“If I were a member of Congress, my floor speech before casting a yes vote would have boiled down to:
“One of the astonishing aspects of the health-care debate is how little is actually known about the implications of a change this far-reaching. Everyone has a theory, and a model to match, but even some of the most fundamental questions remain the subject of debate.”
“What measurements can we look at? First, it’s worth enumerating what, exactly, the goals of health care reform were, as articulated by Obama and the Democrats. One was to protect families from financial instability and possible bankruptcy due to medical bills. Obama also argued that reform would make Americans healthier and save lives. Finally, reform was supposed to help rein in the country’s spiraling health care costs and keep the nation from sinking deeper into debt—although you could argue that this was really more of a selling point than an original goal of reform.
“The problem with these numbers, as with any real-world economic measurement, is that there’s no control. Medical bankruptcies may eventually go down, but they might have gone down anyway, thanks to a rebounding economy. Americans might get healthier, but education and anti-obesity efforts might have made them healthier anyway. Despite the Obama administration’s penchant for citing “jobs created or saved,” no such measurement exists…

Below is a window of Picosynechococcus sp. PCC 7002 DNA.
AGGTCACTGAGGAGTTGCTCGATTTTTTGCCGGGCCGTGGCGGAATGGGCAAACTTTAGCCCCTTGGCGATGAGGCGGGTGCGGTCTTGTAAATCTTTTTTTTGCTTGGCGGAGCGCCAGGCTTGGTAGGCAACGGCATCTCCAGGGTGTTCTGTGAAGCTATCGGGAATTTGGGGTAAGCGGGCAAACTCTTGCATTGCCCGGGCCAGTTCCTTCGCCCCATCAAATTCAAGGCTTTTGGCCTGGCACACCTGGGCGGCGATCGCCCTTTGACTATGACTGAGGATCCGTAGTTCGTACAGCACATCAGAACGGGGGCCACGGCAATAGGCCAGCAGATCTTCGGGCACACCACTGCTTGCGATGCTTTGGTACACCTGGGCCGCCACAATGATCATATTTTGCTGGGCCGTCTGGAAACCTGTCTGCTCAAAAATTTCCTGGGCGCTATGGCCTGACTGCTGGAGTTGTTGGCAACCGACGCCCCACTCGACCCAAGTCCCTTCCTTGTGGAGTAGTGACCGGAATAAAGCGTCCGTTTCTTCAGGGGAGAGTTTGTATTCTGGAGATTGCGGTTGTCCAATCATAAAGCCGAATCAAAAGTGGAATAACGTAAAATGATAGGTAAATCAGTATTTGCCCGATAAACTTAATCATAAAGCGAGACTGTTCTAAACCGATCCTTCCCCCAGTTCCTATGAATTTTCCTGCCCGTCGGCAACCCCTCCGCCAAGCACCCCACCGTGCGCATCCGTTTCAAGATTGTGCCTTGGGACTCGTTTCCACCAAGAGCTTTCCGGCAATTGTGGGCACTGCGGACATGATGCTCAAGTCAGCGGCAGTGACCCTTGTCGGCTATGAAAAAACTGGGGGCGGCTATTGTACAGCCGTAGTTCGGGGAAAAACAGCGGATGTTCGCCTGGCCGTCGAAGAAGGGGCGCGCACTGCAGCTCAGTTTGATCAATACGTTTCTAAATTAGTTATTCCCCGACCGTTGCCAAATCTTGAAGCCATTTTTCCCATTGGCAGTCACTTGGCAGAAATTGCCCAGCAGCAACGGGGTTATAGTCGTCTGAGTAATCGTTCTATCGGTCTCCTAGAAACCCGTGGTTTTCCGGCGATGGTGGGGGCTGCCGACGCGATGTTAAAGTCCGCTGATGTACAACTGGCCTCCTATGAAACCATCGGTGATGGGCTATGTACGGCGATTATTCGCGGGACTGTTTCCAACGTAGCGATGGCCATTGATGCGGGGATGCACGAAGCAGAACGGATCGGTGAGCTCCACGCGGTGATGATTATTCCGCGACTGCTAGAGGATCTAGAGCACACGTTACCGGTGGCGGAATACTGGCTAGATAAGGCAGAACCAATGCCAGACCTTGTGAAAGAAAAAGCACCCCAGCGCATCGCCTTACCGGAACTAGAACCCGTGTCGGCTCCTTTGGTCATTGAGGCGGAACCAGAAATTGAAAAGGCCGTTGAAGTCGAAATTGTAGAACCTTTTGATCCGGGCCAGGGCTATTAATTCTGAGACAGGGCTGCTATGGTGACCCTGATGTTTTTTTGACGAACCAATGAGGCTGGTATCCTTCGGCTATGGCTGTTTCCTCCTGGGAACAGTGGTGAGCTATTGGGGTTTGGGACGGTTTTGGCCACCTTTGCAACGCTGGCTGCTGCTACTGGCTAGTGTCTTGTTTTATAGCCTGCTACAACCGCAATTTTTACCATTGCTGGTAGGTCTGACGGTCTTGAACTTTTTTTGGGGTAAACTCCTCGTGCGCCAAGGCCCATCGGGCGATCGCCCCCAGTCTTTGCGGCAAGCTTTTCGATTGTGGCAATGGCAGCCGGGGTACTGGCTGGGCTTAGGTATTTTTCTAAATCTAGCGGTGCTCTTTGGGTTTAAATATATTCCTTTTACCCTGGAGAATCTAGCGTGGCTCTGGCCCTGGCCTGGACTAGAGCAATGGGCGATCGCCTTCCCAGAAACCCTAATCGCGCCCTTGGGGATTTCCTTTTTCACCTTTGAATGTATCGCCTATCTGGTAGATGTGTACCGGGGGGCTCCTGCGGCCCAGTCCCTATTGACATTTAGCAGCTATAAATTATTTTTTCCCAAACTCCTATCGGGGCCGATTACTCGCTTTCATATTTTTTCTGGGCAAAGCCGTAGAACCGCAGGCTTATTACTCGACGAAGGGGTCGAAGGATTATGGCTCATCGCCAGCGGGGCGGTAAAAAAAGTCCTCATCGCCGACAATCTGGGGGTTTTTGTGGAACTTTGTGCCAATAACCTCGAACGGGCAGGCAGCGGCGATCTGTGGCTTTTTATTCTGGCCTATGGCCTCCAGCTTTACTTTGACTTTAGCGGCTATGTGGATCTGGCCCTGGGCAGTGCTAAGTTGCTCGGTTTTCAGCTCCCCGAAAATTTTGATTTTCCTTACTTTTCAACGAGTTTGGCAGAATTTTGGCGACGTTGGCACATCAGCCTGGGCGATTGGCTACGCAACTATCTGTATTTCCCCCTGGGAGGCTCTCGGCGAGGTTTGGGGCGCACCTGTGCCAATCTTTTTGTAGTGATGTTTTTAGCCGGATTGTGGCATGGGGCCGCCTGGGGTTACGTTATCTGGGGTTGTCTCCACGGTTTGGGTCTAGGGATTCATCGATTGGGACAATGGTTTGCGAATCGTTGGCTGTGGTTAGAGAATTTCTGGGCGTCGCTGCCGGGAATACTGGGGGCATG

“Health care reform may be a decisive political victory for Democrats. It could even become as popular as Medicare, which soared in the polls once implemented, despite the fear-mongering that surrounded it. But that’s different from saying it will be a quantifiable policy success. ‘We won’t lack data,’ says Karen Davenport of the Center for American Progress. ‘But we might have some disagreements.'”
“Hours after the bill passed, White House press secretary Robert Gibbs set the talking points: ‘[I]f people want to campaign on taking tax cuts away from small businesses, taking assistance away from seniors getting prescription drugs, and want to take away a mother knowing that their child can’t be discriminated against by an insurance company … we’ll have a robust campaign on that,’ he said at the Monday briefing…
“Gibbs on Tuesday trumpeted a Gallup/USA Today poll that showed 49 percent approval and 40 percent disapproval* of the health-care law.
“‘This will give the nattering nabobs of negativity something to chew on,’ Gibbs – channeling former Maryland Governor and Vice President Spiro Agnew – said on his Twitter feed, linking to the poll results.”
“‘I’ve said if passing this bill means I have to walk out of my office that night, it would be with the greatest pride,’ Pelosi told ‘Newshour with Jim Lehrer’ in an interview to air this evening.
“‘But I haven’t any intention of losing the Democratic majority,’ the speaker added. ‘It’s too important to the country; it’s too important to the lives of the American people. We are there for them.'”